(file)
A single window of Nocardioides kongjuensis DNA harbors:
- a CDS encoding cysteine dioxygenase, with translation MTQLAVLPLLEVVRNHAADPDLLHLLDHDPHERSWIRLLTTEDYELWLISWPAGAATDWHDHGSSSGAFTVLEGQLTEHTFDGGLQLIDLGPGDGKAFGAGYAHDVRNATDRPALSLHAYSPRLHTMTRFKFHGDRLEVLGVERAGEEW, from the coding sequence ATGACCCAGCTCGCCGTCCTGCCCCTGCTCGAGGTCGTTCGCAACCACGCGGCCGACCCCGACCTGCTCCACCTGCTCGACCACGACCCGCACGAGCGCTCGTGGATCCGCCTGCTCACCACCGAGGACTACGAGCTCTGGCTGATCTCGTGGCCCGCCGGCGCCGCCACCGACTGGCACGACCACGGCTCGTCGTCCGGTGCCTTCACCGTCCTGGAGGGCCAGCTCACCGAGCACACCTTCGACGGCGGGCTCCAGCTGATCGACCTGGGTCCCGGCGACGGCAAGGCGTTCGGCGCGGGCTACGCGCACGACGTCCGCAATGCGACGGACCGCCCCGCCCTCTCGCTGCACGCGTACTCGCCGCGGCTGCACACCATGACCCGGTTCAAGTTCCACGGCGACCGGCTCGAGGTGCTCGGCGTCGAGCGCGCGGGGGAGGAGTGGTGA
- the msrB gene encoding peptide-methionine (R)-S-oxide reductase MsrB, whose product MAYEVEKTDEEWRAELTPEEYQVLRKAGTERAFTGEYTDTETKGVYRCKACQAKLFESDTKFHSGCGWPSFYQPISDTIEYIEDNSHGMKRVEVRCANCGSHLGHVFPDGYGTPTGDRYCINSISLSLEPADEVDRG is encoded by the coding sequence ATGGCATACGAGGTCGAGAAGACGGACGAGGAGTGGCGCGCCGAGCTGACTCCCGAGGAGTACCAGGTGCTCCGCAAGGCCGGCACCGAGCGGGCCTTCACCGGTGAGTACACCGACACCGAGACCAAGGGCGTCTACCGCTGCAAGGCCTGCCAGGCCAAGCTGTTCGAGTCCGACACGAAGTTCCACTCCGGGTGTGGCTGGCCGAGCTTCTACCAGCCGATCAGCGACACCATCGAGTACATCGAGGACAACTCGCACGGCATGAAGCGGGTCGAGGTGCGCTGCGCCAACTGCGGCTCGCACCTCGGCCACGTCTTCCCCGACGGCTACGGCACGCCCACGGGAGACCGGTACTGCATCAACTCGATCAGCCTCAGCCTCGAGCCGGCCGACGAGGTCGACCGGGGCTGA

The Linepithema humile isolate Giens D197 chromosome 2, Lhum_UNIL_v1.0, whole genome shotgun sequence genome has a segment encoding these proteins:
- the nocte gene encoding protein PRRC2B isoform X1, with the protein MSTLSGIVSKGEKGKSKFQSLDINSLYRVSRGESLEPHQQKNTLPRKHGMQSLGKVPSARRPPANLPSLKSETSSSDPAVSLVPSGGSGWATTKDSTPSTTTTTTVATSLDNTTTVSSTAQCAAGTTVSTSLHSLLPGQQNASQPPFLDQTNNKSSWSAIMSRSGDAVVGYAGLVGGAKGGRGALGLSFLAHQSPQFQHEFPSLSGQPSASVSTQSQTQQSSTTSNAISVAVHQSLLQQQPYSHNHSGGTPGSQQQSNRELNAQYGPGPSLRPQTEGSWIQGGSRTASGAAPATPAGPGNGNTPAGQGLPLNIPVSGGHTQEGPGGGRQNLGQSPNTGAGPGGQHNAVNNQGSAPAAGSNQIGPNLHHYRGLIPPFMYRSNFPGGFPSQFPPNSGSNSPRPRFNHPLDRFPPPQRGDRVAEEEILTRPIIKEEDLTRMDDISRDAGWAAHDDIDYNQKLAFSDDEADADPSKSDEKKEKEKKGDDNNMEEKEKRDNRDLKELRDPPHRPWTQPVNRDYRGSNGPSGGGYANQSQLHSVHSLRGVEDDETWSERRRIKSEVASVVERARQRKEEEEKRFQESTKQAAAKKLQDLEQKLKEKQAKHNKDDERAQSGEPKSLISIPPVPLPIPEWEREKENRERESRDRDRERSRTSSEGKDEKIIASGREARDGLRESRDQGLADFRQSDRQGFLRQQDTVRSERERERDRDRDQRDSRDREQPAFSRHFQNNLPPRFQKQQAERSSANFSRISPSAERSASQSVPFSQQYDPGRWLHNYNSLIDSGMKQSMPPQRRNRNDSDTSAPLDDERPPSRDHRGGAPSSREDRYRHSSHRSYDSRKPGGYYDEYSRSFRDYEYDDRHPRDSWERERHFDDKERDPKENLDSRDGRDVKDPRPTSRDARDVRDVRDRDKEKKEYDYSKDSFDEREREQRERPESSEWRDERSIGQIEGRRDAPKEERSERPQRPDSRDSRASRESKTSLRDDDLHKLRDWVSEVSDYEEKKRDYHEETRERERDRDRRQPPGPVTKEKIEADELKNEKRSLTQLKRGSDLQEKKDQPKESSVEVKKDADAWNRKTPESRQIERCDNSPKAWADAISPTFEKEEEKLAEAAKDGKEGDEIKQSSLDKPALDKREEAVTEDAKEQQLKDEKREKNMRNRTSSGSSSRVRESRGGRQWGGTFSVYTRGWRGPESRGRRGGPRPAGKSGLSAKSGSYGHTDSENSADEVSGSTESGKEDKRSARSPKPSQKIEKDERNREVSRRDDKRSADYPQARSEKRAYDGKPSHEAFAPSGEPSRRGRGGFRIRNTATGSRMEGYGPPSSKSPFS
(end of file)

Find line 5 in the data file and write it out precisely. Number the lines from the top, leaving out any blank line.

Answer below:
- the nocte gene encoding protein PRRC2B isoform X1, with the protein MSTLSGIVSKGEKGKSKFQSLDINSLYRVSRGESLEPHQQKNTLPRKHGMQSLGKVPSARRPPANLPSLKSETSSSDPAVSLVPSGGSGWATTKDSTPSTTTTTTVATSLDNTTTVSSTAQCAAGTTVSTSLHSLLPGQQNASQPPFLDQTNNKSSWSAIMSRSGDAVVGYAGLVGGAKGGRGALGLSFLAHQSPQFQHEFPSLSGQPSASVSTQSQTQQSSTTSNAISVAVHQSLLQQQPYSHNHSGGTPGSQQQSNRELNAQYGPGPSLRPQTEGSWIQGGSRTASGAAPATPAGPGNGNTPAGQGLPLNIPVSGGHTQEGPGGGRQNLGQSPNTGAGPGGQHNAVNNQGSAPAAGSNQIGPNLHHYRGLIPPFMYRSNFPGGFPSQFPPNSGSNSPRPRFNHPLDRFPPPQRGDRVAEEEILTRPIIKEEDLTRMDDISRDAGWAAHDDIDYNQKLAFSDDEADADPSKSDEKKEKEKKGDDNNMEEKEKRDNRDLKELRDPPHRPWTQPVNRDYRGSNGPSGGGYANQSQLHSVHSLRGVEDDETWSERRRIKSEVASVVERARQRKEEEEKRFQESTKQAAAKKLQDLEQKLKEKQAKHNKDDERAQSGEPKSLISIPPVPLPIPEWEREKENRERESRDRDRERSRTSSEGKDEKIIASGREARDGLRESRDQGLADFRQSDRQGFLRQQDTVRSERERERDRDRDQRDSRDREQPAFSRHFQNNLPPRFQKQQAERSSANFSRISPSAERSASQSVPFSQQYDPGRWLHNYNSLIDSGMKQSMPPQRRNRNDSDTSAPLDDERPPSRDHRGGAPSSREDRYRHSSHRSYDSRKPGGYYDEYSRSFRDYEYDDRHPRDSWERERHFDDKERDPKENLDSRDGRDVKDPRPTSRDARDVRDVRDRDKEKKEYDYSKDSFDEREREQRERPESSEWRDERSIGQIEGRRDAPKEERSERPQRPDSRDSRASRESKTSLRDDDLHKLRDWVSEVSDYEEKKRDYHEETRERERDRDRRQPPGPVTKEKIEADELKNEKRSLTQLKRGSDLQEKKDQPKESSVEVKKDADAWNRKTPESRQIERCDNSPKAWADAISPTFEKEEEKLAEAAKDGKEGDEIKQSSLDKPALDKREEAVTEDAKEQQLKDEKREKNMRNRTSSGSSSRVRESRGGRQWGGTFSVYTRGWRGPESRGRRGGPRPAGKSGLSAKSGSYGHTDSENSADEVSGSTESGKEDKRSARSPKPSQKIEKDERNREVSRRDDKRSADYPQARSEKRAYDGKPSHEAFAPSGEPSRRGRGGFRIRNTATGSRMEGYGPPSSKSPFS